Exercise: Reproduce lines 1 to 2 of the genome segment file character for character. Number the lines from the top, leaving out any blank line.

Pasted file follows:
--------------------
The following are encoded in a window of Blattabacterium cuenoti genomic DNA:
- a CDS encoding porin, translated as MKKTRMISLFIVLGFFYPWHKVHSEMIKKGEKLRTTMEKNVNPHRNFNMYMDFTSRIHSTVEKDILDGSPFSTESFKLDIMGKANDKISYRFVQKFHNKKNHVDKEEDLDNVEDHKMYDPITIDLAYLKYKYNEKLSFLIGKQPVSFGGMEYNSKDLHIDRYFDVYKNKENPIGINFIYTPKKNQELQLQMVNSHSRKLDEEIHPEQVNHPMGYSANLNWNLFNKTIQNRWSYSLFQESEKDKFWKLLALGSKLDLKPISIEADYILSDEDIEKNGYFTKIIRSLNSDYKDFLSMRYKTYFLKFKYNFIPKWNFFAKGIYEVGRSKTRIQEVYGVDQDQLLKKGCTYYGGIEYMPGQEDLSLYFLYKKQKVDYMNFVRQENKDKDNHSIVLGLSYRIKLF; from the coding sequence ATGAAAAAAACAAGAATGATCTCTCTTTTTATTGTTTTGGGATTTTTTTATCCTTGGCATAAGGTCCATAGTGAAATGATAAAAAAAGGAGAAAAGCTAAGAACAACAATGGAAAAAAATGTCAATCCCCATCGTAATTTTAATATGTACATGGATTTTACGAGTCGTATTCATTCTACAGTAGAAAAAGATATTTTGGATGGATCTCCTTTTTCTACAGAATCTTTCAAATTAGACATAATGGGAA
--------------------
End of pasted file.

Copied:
The following are encoded in a window of Blattabacterium cuenoti genomic DNA:
- a CDS encoding porin, translated as MKKTRMISLFIVLGFFYPWHKVHSEMIKKGEKLRTTMEKNVNPHRNFNMYMDFTSRIHSTVEKDILDGSPFSTESFKLDIMGKANDKISYRFVQKFHNKKNHVDKEEDLDNVEDHKMYDPITIDLAYLKYKYNEKLSFLIGKQPVSFGGMEYNSKDLHIDRYFDVYKNKENPIGINFIYTPKKNQELQLQMVNSHSRKLDEEIHPEQVNHPMGYSANLNWNLFNKTIQNRWSYSLFQESEKDKFWKLLALGSKLDLKPISIEADYILSDEDIEKNGYFTKIIRSLNSDYKDFLSMRYKTYFLKFKYNFIPKWNFFAKGIYEVGRSKTRIQEVYGVDQDQLLKKGCTYYGGIEYMPGQEDLSLYFLYKKQKVDYMNFVRQENKDKDNHSIVLGLSYRIKLF; from the coding sequence ATGAAAAAAACAAGAATGATCTCTCTTTTTATTGTTTTGGGATTTTTTTATCCTTGGCATAAGGTCCATAGTGAAATGATAAAAAAAGGAGAAAAGCTAAGAACAACAATGGAAAAAAATGTCAATCCCCATCGTAATTTTAATATGTACATGGATTTTACGAGTCGTATTCATTCTACAGTAGAAAAAGATATTTTGGATGGATCTCCTTTTTCTACAGAATCTTTCAAATTAGACATAATGGGAA